Spam increasing rapidly.

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Spam increasing rapidly.

Diego83
Hello.
Our mail server (running postfix 2.3.8, 15+ users) is reciving more and more spam every week. Right now we are reciving almost 10K spam messages per day (last week it was 5K), most of them are send to two accounts which, unfortunately for now, cannot be deleted.
Our postifix configuration does not have any restrictions, i mean no message is rejected and amavis is configured to only add a spam tag to the subject.
I was considering on enabling rbl restrictions.
My question is, as messages in rbl lists are rejected (is this right??), wouldn't this make me a source of backscatter?.

Any help is greatly appreciated.
Thanks.
Diego.

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Re: Spam increasing rapidly.

Wietse Venema
Diego Ledesma:
> Hello.
> Our mail server (running postfix 2.3.8, 15+ users) is reciving more and more
> spam every week. Right now we are reciving almost 10K spam messages per day
> (last week it was 5K), most of them are send to two accounts which,
> unfortunately for now, cannot be deleted.

If this mail is logged as "from=<>" then you don't have a spam
problem, but rather, a backscatter problem.

> Our postifix configuration does not have any restrictions, i mean no message
> is rejected and amavis is configured to only add a spam tag to the subject.
> I was considering on enabling rbl restrictions.
> My question is, as messages in rbl lists are rejected (is this right??),
> wouldn't this make me a source of backscatter?.

Backscatter would happen only of there is some other machine between
your Postfix and the internet.

        Wietse
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Re: Spam increasing rapidly.

mouss-2
In reply to this post by Diego83
Diego Ledesma wrote:

> Hello.
> Our mail server (running postfix 2.3.8, 15+ users) is reciving more and more
> spam every week. Right now we are reciving almost 10K spam messages per day
> (last week it was 5K), most of them are send to two accounts which,
> unfortunately for now, cannot be deleted.
> Our postifix configuration does not have any restrictions, i mean no message
> is rejected and amavis is configured to only add a spam tag to the subject.
> I was considering on enabling rbl restrictions.
> My question is, as messages in rbl lists are rejected (is this right??),
> wouldn't this make me a source of backscatter?.
>

No, reject != bounce.

when your postfix rejects a transaction, it issues an smtp error code.
it is the sending MTA that will generate a bounce to the sender, but
this is not your problem.

here is something to start with

smtpd_recipient_restrictions =
        permit_mynetworks
        reject_unauth_destination
        reject_non_fqdn_sender
         reject_non_fqdn_recipient
        reject_invalid_helo_hostname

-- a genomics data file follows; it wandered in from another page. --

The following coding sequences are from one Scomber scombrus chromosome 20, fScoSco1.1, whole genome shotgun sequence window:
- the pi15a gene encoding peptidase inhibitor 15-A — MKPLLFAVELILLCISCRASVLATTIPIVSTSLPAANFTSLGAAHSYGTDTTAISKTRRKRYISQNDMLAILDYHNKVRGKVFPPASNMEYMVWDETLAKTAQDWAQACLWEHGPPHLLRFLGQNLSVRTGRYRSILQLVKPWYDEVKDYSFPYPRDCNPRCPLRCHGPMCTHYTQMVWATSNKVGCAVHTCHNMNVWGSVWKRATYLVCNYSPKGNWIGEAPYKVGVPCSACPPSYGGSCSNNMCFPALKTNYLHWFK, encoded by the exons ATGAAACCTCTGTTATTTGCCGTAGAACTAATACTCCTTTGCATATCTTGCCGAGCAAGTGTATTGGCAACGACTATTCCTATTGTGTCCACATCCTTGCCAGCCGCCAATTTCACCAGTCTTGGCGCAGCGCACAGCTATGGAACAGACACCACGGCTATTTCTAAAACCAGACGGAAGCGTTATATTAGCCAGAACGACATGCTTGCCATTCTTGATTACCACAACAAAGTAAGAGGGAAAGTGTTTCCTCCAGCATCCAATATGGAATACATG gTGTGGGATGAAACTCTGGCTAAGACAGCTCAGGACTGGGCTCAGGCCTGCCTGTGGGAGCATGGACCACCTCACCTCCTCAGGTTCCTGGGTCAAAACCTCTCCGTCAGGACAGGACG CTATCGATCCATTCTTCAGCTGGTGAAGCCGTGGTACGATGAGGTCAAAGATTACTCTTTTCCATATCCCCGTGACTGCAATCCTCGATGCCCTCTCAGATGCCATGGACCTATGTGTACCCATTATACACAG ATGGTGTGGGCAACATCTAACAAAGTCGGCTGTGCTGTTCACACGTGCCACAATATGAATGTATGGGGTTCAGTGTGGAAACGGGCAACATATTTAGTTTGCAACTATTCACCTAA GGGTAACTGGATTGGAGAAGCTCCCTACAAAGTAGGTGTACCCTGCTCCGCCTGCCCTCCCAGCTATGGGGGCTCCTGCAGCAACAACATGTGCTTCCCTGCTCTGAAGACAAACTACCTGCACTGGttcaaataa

reject_unlisted_recipient
        reject_unlisted_sender
        #reject_non_fqdn_helo_hostname
        reject_rbl_client zen.spamhaus.org

reject_non_fqdn_helo_hostname is effective (it rejects about 15% here),
but it may block mail from misconfigured sites. it is up to you to use
it or not.

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Re: Spam increasing rapidly.

mouss-2
mouss wrote:

> Diego Ledesma wrote:
>> Hello.
>> Our mail server (running postfix 2.3.8, 15+ users) is reciving more
>> and more
>> spam every week. Right now we are reciving almost 10K spam messages
>> per day
>> (last week it was 5K), most of them are send to two accounts which,
>> unfortunately for now, cannot be deleted.
>> Our postifix configuration does not have any restrictions, i mean no
>> message
>> is rejected and amavis is configured to only add a spam tag to the
>> subject.
>> I was considering on enabling rbl restrictions.
>> My question is, as messages in rbl lists are rejected (is this right??),
>> wouldn't this make me a source of backscatter?.
>>
>
> No, reject != bounce.
>
> when your postfix rejects a transaction, it issues an smtp error code.
> it is the sending MTA that will generate a bounce to the sender, but
> this is not your problem.

by the "sending MTA", I meant the one that connects to your postfix. if
this server is under your control, it will generate backscatter. in
short, you can only reject mail at the edge of your network (when one of
your servers receives it from a network with no relationship with you).


>
> here is something to start with
>
> smtpd_recipient_restrictions =
>     permit_mynetworks
>     reject_unauth_destination
>     reject_non_fqdn_sender
>         reject_non_fqdn_recipient
>     reject_invalid_helo_hostname
>     reject_unlisted_recipient
>     reject_unlisted_sender
>     #reject_non_fqdn_helo_hostname
>     reject_rbl_client zen.spamhaus.org
>
> reject_non_fqdn_helo_hostname is effective (it rejects about 15% here),
> but it may block mail from misconfigured sites. it is up to you to use
> it or not.
>